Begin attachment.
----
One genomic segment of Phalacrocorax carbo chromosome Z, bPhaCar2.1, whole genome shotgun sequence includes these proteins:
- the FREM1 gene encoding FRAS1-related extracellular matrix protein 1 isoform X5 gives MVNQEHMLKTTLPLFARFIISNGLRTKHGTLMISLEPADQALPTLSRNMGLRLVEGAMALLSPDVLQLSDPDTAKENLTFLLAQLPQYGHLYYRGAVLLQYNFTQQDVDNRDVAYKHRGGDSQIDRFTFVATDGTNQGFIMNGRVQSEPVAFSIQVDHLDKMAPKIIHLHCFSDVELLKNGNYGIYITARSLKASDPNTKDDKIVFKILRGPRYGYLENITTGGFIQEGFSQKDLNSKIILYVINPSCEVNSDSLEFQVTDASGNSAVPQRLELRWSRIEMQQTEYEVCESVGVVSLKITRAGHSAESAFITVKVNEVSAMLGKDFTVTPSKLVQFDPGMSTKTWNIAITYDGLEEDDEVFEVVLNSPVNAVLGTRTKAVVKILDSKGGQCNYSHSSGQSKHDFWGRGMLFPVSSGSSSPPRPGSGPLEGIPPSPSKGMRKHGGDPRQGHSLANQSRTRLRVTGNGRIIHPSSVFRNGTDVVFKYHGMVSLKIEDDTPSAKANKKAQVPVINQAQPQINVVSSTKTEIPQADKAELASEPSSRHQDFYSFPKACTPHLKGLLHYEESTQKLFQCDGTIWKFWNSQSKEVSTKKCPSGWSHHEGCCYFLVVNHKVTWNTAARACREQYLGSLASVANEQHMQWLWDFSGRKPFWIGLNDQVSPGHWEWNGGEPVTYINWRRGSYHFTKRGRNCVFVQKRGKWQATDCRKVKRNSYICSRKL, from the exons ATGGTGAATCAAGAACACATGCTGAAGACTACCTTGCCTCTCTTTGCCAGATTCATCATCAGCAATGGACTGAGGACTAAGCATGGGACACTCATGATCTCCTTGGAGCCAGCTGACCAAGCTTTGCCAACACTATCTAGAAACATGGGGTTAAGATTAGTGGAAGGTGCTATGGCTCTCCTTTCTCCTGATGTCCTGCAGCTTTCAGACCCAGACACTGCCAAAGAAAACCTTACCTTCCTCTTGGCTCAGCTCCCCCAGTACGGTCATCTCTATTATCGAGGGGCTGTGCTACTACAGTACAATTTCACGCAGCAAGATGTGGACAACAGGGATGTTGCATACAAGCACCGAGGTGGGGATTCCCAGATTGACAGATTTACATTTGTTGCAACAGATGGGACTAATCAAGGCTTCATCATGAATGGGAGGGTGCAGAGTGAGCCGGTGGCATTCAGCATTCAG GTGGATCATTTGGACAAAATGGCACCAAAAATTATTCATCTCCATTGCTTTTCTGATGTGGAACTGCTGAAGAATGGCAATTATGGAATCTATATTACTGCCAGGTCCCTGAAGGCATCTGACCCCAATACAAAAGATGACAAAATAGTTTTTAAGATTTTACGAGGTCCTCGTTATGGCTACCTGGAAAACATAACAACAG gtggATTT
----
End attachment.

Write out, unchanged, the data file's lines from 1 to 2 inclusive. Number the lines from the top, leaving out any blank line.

One genomic segment of Phalacrocorax carbo chromosome Z, bPhaCar2.1, whole genome shotgun sequence includes these proteins:
- the FREM1 gene encoding FRAS1-related extracellular matrix protein 1 isoform X5 gives MVNQEHMLKTTLPLFARFIISNGLRTKHGTLMISLEPADQALPTLSRNMGLRLVEGAMALLSPDVLQLSDPDTAKENLTFLLAQLPQYGHLYYRGAVLLQYNFTQQDVDNRDVAYKHRGGDSQIDRFTFVATDGTNQGFIMNGRVQSEPVAFSIQVDHLDKMAPKIIHLHCFSDVELLKNGNYGIYITARSLKASDPNTKDDKIVFKILRGPRYGYLENITTGGFIQEGFSQKDLNSKIILYVINPSCEVNSDSLEFQVTDASGNSAVPQRLELRWSRIEMQQTEYEVCESVGVVSLKITRAGHSAESAFITVKVNEVSAMLGKDFTVTPSKLVQFDPGMSTKTWNIAITYDGLEEDDEVFEVVLNSPVNAVLGTRTKAVVKILDSKGGQCNYSHSSGQSKHDFWGRGMLFPVSSGSSSPPRPGSGPLEGIPPSPSKGMRKHGGDPRQGHSLANQSRTRLRVTGNGRIIHPSSVFRNGTDVVFKYHGMVSLKIEDDTPSAKANKKAQVPVINQAQPQINVVSSTKTEIPQADKAELASEPSSRHQDFYSFPKACTPHLKGLLHYEESTQKLFQCDGTIWKFWNSQSKEVSTKKCPSGWSHHEGCCYFLVVNHKVTWNTAARACREQYLGSLASVANEQHMQWLWDFSGRKPFWIGLNDQVSPGHWEWNGGEPVTYINWRRGSYHFTKRGRNCVFVQKRGKWQATDCRKVKRNSYICSRKL, from the exons ATGGTGAATCAAGAACACATGCTGAAGACTACCTTGCCTCTCTTTGCCAGATTCATCATCAGCAATGGACTGAGGACTAAGCATGGGACACTCATGATCTCCTTGGAGCCAGCTGACCAAGCTTTGCCAACACTATCTAGAAACATGGGGTTAAGATTAGTGGAAGGTGCTATGGCTCTCCTTTCTCCTGATGTCCTGCAGCTTTCAGACCCAGACACTGCCAAAGAAAACCTTACCTTCCTCTTGGCTCAGCTCCCCCAGTACGGTCATCTCTATTATCGAGGGGCTGTGCTACTACAGTACAATTTCACGCAGCAAGATGTGGACAACAGGGATGTTGCATACAAGCACCGAGGTGGGGATTCCCAGATTGACAGATTTACATTTGTTGCAACAGATGGGACTAATCAAGGCTTCATCATGAATGGGAGGGTGCAGAGTGAGCCGGTGGCATTCAGCATTCAG GTGGATCATTTGGACAAAATGGCACCAAAAATTATTCATCTCCATTGCTTTTCTGATGTGGAACTGCTGAAGAATGGCAATTATGGAATCTATATTACTGCCAGGTCCCTGAAGGCATCTGACCCCAATACAAAAGATGACAAAATAGTTTTTAAGATTTTACGAGGTCCTCGTTATGGCTACCTGGAAAACATAACAACAG gtggATTT